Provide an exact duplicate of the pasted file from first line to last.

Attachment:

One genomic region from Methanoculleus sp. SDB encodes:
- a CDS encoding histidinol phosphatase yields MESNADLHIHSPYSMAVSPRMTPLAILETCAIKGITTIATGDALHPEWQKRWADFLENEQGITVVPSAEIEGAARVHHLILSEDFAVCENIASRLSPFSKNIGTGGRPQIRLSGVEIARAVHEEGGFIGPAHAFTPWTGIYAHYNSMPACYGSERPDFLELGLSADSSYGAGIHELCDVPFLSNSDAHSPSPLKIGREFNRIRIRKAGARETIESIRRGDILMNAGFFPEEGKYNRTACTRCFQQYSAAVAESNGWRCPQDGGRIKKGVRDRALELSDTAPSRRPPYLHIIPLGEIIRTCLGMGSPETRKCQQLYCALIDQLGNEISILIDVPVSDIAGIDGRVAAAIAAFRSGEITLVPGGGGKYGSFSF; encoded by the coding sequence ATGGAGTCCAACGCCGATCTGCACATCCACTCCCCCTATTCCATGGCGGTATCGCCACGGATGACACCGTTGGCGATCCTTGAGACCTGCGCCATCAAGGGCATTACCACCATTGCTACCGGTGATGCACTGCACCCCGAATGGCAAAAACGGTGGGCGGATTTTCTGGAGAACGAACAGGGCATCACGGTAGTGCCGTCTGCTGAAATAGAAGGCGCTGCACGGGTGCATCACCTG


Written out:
One genomic region from Methanoculleus sp. SDB encodes:
- a CDS encoding histidinol phosphatase yields MESNADLHIHSPYSMAVSPRMTPLAILETCAIKGITTIATGDALHPEWQKRWADFLENEQGITVVPSAEIEGAARVHHLILSEDFAVCENIASRLSPFSKNIGTGGRPQIRLSGVEIARAVHEEGGFIGPAHAFTPWTGIYAHYNSMPACYGSERPDFLELGLSADSSYGAGIHELCDVPFLSNSDAHSPSPLKIGREFNRIRIRKAGARETIESIRRGDILMNAGFFPEEGKYNRTACTRCFQQYSAAVAESNGWRCPQDGGRIKKGVRDRALELSDTAPSRRPPYLHIIPLGEIIRTCLGMGSPETRKCQQLYCALIDQLGNEISILIDVPVSDIAGIDGRVAAAIAAFRSGEITLVPGGGGKYGSFSF; encoded by the coding sequence ATGGAGTCCAACGCCGATCTGCACATCCACTCCCCCTATTCCATGGCGGTATCGCCACGGATGACACCGTTGGCGATCCTTGAGACCTGCGCCATCAAGGGCATTACCACCATTGCTACCGGTGATGCACTGCACCCCGAATGGCAAAAACGGTGGGCGGATTTTCTGGAGAACGAACAGGGCATCACGGTAGTGCCGTCTGCTGAAATAGAAGGCGCTGCACGGGTGCATCACCTG